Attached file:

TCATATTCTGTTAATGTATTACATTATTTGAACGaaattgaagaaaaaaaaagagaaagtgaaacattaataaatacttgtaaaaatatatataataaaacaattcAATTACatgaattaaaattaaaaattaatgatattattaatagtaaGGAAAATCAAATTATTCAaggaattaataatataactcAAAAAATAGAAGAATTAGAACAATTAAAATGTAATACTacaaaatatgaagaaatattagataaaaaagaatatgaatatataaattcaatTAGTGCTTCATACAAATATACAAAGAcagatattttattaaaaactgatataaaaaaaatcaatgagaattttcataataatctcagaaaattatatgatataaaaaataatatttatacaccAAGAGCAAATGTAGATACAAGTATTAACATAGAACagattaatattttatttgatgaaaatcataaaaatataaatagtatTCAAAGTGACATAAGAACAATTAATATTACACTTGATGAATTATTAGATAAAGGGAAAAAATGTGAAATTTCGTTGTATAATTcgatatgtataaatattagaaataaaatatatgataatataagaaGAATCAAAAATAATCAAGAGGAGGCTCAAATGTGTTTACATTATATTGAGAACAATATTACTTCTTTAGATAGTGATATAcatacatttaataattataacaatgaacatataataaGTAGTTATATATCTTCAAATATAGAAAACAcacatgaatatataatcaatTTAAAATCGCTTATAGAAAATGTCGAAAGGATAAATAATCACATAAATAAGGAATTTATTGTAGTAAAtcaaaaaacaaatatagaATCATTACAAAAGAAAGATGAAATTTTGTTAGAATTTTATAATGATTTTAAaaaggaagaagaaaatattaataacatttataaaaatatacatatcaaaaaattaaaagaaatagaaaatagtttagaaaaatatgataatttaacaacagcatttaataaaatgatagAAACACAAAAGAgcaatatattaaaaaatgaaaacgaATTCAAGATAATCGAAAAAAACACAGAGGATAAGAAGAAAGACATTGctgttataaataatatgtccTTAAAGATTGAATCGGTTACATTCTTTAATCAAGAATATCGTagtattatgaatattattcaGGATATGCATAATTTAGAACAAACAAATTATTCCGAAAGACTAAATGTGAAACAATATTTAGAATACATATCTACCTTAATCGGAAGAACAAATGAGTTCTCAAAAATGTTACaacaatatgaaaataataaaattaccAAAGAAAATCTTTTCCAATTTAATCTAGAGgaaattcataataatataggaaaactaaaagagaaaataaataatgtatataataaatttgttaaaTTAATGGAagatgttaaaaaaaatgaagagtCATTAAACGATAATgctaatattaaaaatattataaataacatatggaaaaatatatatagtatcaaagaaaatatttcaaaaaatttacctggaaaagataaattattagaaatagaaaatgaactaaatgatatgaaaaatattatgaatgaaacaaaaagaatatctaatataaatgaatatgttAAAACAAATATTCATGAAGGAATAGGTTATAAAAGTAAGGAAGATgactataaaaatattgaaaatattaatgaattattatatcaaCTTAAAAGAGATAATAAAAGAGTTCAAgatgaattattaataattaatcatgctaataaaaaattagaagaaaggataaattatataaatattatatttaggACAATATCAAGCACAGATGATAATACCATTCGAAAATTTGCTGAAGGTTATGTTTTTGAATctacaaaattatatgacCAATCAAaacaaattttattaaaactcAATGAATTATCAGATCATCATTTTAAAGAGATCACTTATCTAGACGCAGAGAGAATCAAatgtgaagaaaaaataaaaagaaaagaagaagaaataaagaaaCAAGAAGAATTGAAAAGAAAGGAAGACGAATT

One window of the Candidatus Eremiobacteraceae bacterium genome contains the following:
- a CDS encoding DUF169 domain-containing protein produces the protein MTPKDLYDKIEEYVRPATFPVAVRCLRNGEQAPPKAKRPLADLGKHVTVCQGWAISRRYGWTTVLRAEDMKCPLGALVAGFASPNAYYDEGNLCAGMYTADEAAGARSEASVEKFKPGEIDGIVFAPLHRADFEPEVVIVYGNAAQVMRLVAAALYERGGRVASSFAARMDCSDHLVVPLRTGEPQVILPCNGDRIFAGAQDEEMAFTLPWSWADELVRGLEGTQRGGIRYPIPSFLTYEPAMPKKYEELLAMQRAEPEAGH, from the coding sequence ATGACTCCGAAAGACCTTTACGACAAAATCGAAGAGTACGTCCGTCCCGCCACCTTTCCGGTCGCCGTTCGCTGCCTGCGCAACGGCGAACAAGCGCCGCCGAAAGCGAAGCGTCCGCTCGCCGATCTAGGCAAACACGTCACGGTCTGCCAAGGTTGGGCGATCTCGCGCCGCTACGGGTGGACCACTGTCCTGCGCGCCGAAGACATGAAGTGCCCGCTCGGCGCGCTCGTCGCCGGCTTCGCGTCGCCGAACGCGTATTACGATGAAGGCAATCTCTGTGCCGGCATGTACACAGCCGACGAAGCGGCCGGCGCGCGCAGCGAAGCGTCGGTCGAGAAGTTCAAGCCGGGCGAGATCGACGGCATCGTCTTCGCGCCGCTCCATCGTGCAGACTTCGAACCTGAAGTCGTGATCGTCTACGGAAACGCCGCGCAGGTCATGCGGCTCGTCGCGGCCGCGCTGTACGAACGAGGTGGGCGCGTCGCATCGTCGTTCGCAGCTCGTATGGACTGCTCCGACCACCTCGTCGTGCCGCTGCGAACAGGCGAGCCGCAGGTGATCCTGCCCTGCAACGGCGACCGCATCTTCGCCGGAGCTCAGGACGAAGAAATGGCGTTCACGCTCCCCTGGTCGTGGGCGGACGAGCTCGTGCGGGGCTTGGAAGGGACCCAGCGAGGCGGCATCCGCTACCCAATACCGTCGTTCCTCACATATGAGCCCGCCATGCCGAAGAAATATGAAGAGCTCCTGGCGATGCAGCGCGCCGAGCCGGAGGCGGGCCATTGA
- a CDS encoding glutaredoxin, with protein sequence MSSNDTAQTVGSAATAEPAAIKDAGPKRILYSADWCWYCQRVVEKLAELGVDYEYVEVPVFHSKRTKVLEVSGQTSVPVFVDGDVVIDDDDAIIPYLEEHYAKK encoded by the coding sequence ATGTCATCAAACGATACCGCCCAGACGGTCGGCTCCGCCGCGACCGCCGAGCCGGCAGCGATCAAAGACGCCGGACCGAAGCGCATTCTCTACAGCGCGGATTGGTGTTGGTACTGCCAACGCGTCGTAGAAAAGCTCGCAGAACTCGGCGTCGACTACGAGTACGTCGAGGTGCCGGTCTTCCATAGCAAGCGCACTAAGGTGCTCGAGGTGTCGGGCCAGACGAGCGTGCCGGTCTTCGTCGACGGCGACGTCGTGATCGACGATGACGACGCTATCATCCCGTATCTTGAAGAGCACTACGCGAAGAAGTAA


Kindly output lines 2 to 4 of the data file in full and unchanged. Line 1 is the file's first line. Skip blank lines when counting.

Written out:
One window of the Candidatus Eremiobacteraceae bacterium genome contains the following:
- a CDS encoding DUF169 domain-containing protein produces the protein MTPKDLYDKIEEYVRPATFPVAVRCLRNGEQAPPKAKRPLADLGKHVTVCQGWAISRRYGWTTVLRAEDMKCPLGALVAGFASPNAYYDEGNLCAGMYTADEAAGARSEASVEKFKPGEIDGIVFAPLHRADFEPEVVIVYGNAAQVMRLVAAALYERGGRVASSFAARMDCSDHLVVPLRTGEPQVILPCNGDRIFAGAQDEEMAFTLPWSWADELVRGLEGTQRGGIRYPIPSFLTYEPAMPKKYEELLAMQRAEPEAGH, from the coding sequence ATGACTCCGAAAGACCTTTACGACAAAATCGAAGAGTACGTCCGTCCCGCCACCTTTCCGGTCGCCGTTCGCTGCCTGCGCAACGGCGAACAAGCGCCGCCGAAAGCGAAGCGTCCGCTCGCCGATCTAGGCAAACACGTCACGGTCTGCCAAGGTTGGGCGATCTCGCGCCGCTACGGGTGGACCACTGTCCTGCGCGCCGAAGACATGAAGTGCCCGCTCGGCGCGCTCGTCGCCGGCTTCGCGTCGCCGAACGCGTATTACGATGAAGGCAATCTCTGTGCCGGCATGTACACAGCCGACGAAGCGGCCGGCGCGCGCAGCGAAGCGTCGGTCGAGAAGTTCAAGCCGGGCGAGATCGACGGCATCGTCTTCGCGCCGCTCCATCGTGCAGACTTCGAACCTGAAGTCGTGATCGTCTACGGAAACGCCGCGCAGGTCATGCGGCTCGTCGCGGCCGCGCTGTACGAACGAGGTGGGCGCGTCGCATCGTCGTTCGCAGCTCGTATGGACTGCTCCGACCACCTCGTCGTGCCGCTGCGAACAGGCGAGCCGCAGGTGATCCTGCCCTGCAACGGCGACCGCATCTTCGCCGGAGCTCAGGACGAAGAAATGGCGTTCACGCTCCCCTGGTCGTGGGCGGACGAGCTCGTGCGGGGCTTGGAAGGGACCCAGCGAGGCGGCATCCGCTACCCAATACCGTCGTTCCTCACATATGAGCCCGCCATGCCGAAGAAATATGAAGAGCTCCTGGCGATGCAGCGCGCCGAGCCGGAGGCGGGCCATTGA
- a CDS encoding glutaredoxin, with protein sequence MSSNDTAQTVGSAATAEPAAIKDAGPKRILYSADWCWYCQRVVEKLAELGVDYEYVEVPVFHSKRTKVLEVSGQTSVPVFVDGDVVIDDDDAIIPYLEEHYAKK encoded by the coding sequence ATGTCATCAAACGATACCGCCCAGACGGTCGGCTCCGCCGCGACCGCCGAGCCGGCAGCGATCAAAGACGCCGGACCGAAGCGCATTCTCTACAGCGCGGATTGGTGTTGGTACTGCCAACGCGTCGTAGAAAAGCTCGCAGAACTCGGCGTCGACTACGAGTACGTCGAGGTGCCGGTCTTCCATAGCAAGCGCACTAAGGTGCTCGAGGTGTCGGGCCAGACGAGCGTGCCGGTCTTCGTCGACGGCGACGTCGTGATCGACGATGACGACGCTATCATCCCGTATCTTGAAGAGCACTACGCGAAGAAGTAA